International companies exposed to Russia prepare for new sanctions

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Employees work at a LADA Izhevsk car factory, part of the Avtovaz group, in Izhevsk, Russia, on February 22.GLEB STOLYAROV/Reuters

On Tuesday, foreign companies with exposure to Russia were weighing contingency plans, with some debating whether to move production or find new supply chains to protect their businesses from new Western sanctions.

Automaker Renault Avtovaz, Finland’s Nokian Tyres, Coca-Cola soft drink bottler HBC and German retailer Metro all said they were monitoring the situation in Ukraine closely given this week’s escalation.

Britain on Tuesday sanctioned five Russian banks and three billionaires and Germany suspended gas pipeline certification in a first wave of restrictions. The EU and US are expected to announce measures with energy and technology potentially in the firing line, along with financial services and more individuals.

The White House has told the US chip industry, for example, to be ready for further restrictions on exports to Russia, including the potential blockage of Russia’s access to global electronics supplies.

Avtovaz, the automaker behind the Lada brand in which Renault has a 69% stake, said on Tuesday it was looking to secure different semiconductor supplies in case Washington cracks down on electronics.

“Of course, we are also studying the possibilities of finding alternatives in the event of sanctions,” Nicolas Maure, general manager of Avtovaz, told reporters in the Russian city of Izhevsk.

Russia depends on foreign chip supplies and a senior Russian auto industry source said it was concerned about how delivery times and new pre-orders could be affected.

Nokian Tyres, which has a factory and warehouse in Russia, said it had stepped up its risk management planning and was ready to move manufacturing of certain products between factories if necessary.

Coca-Cola HBC, which bottles soft drinks in 29 European and African countries and counts Russia and Nigeria as its two biggest markets, said it learned lessons from the 2014 Russia-Ukraine conflict.

Chief executive Zoran Bogdanovic said he was considering stockpiling ingredients to limit any disruption in Russia and also had plans for an alternative supply of raw materials.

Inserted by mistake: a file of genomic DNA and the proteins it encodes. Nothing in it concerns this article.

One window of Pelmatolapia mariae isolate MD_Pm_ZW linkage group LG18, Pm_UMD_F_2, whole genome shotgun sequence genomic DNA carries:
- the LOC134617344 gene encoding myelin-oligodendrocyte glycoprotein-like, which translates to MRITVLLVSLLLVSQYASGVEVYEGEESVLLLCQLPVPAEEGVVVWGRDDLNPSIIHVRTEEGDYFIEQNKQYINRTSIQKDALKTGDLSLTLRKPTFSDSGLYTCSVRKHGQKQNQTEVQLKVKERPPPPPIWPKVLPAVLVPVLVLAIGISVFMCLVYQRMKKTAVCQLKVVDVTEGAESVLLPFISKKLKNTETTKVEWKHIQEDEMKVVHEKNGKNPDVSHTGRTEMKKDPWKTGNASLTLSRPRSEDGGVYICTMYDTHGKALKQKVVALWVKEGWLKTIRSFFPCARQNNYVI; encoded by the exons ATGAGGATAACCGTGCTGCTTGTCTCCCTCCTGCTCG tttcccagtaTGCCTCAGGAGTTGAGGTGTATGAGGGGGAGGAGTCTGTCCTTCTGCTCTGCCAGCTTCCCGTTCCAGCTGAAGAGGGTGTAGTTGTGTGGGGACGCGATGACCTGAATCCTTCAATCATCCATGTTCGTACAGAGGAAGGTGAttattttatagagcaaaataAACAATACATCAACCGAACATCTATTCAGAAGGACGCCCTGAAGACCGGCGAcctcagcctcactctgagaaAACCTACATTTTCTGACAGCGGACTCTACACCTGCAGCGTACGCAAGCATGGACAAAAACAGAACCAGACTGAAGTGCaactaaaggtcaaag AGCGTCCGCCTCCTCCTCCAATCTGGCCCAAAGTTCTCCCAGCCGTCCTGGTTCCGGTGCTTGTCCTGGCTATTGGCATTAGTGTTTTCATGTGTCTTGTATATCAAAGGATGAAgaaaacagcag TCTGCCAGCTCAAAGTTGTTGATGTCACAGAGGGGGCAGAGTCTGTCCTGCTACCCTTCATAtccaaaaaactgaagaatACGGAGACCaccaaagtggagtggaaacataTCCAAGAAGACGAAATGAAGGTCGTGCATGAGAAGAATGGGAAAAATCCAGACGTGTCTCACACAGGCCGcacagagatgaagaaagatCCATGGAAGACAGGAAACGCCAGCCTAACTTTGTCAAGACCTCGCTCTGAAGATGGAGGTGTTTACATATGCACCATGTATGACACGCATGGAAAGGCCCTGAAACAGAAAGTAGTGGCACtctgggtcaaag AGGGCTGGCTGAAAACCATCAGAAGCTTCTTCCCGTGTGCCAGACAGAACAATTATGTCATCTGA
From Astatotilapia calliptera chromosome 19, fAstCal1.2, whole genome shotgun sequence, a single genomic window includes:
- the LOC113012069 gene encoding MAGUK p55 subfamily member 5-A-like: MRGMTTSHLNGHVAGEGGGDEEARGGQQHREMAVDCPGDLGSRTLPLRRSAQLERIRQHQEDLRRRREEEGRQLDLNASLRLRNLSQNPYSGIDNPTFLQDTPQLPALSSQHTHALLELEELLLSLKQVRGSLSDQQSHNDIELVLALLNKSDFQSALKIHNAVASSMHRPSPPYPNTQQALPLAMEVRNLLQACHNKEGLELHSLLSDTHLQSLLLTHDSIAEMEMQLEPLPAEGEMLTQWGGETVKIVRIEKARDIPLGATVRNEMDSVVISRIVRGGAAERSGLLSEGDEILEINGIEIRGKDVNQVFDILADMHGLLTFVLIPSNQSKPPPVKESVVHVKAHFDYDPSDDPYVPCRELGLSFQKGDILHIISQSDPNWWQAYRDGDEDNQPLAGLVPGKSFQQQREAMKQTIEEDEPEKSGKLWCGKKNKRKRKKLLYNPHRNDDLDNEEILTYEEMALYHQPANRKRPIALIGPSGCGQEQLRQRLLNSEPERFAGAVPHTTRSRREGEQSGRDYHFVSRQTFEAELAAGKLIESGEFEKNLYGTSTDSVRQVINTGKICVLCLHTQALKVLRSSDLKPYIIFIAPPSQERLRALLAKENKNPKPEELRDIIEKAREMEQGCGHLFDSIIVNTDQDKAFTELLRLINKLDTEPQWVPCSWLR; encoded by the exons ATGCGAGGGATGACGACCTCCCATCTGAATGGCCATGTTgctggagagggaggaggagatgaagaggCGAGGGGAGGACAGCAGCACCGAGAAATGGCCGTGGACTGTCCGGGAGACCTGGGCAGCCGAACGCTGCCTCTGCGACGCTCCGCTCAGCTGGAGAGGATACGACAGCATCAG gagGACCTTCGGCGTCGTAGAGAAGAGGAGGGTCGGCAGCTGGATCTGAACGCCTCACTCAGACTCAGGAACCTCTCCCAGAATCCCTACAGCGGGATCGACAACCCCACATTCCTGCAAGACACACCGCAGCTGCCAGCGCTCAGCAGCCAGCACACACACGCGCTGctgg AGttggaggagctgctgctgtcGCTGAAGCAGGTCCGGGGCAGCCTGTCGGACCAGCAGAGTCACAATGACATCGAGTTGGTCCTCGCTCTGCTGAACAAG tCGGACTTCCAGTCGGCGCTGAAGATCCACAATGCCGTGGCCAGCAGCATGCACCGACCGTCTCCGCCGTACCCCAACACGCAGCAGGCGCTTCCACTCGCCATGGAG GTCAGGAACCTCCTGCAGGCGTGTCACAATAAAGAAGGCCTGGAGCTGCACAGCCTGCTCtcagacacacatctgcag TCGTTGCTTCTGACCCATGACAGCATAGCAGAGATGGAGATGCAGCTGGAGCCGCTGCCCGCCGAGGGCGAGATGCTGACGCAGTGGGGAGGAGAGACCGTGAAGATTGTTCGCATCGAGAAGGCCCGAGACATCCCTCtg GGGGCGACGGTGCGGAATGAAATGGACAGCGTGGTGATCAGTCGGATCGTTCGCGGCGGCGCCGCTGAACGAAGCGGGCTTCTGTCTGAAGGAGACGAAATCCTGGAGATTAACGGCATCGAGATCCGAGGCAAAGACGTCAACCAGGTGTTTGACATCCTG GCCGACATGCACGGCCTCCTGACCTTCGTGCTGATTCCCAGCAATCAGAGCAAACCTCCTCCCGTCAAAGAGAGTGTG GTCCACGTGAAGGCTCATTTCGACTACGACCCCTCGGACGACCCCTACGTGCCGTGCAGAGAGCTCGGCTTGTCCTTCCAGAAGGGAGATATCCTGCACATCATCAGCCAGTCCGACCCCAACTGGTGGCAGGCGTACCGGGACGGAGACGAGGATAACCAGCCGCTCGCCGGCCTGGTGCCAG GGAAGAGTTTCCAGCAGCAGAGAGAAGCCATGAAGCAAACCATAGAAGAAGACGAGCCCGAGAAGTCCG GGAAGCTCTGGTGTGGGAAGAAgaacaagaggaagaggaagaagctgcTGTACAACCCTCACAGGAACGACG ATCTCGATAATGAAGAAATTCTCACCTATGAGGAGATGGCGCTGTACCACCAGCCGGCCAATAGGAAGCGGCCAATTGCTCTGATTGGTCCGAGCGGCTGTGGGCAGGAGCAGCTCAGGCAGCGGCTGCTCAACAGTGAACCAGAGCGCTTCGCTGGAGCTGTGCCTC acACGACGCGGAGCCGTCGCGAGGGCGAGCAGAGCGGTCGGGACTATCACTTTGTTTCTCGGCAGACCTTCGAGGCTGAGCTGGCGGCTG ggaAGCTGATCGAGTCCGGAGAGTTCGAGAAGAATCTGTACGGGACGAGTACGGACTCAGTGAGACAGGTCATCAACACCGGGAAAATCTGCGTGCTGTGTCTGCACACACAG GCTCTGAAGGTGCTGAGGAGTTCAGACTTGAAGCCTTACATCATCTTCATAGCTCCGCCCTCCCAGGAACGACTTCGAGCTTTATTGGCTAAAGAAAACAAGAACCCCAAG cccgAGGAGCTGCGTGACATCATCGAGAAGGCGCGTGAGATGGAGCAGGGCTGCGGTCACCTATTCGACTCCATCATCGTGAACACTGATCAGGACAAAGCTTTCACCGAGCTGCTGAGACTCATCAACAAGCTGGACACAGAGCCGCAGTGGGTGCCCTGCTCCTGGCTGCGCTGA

“We looked at all types of scenarios and made sure we had contingency plans in place in the event of a disruption,” Chief Financial Officer Ben Almanzar said.

Swiss consumer goods giant Nestlé declined to comment on the sanctions and said the safety of its staff was its top priority. In 2020, Nestlé had six factories in Russia, including factories manufacturing confectionery and beverages. Its sales in 2020 were approximately $1.7 billion.

Danone, the world’s largest yogurt maker which controls Russian dairy brand Prostokvashino, said it was also focusing on the safety of its employees.

German retailer Metro, which operates in both Russia and Ukraine, said it was following current developments with concern.

“Our responsibility as a business in Russia lies primarily with our approximately 10,000 employees and 2.5 million customers,” Metro spokesman Gerd Koslowski said, adding that the same concerns applied to Metro in Ukraine.

Some companies, however, such as Germany’s HeidelbergCement, said they did not expect a major impact on their Russian operations, even if the conflict escalated.

“Our three Russian cement plants supply their respective local/regional markets and do not export outside of Russia,” a company spokesperson said.

Washington and Brussels imposed sanctions on Russia’s energy and defense sectors following Moscow’s annexation of Crimea in 2014. There is now speculation that these measures could be broadened and deepened , one possible option being to prevent companies from settling in US dollars.

Britain’s BP, the biggest foreign investor in Russia with a 19.75% stake in state oil giant Rosneft, declined to comment when asked about possible new sanctions.

The Anglo-Dutch oil company Shell owns 27.5% of the Sakhalin-2 liquefied natural gas project, which has an annual capacity of 10.9 million tonnes and is operated by Gazprom.

On Monday, Shell’s integrated gas manager Wael Sawan told reporters he would abide by all sanctions against Russia.

Norway’s Equinor, which has minority stakes in three Russian oilfields, said it had robust processes in place to ensure it complied with applicable sanctions.

German utility Uniper, which sees Russia as one of its most important markets, declined to comment.

Uniper has five power plants in Russia with a combined capacity of 11.2 gigawatts, supplying about 5% of Russia’s total energy needs and also imports Russian natural gas to Europe, according to its website.

“Generally speaking, so far energy production in Russia has been excluded from EU sanctions,” said Finland’s Fortum, which owns 76% of Uniper.

“We are of course monitoring the situation very closely and will assess the possible impacts of sanctions and possible counter-sanctions once they are announced,” he said.

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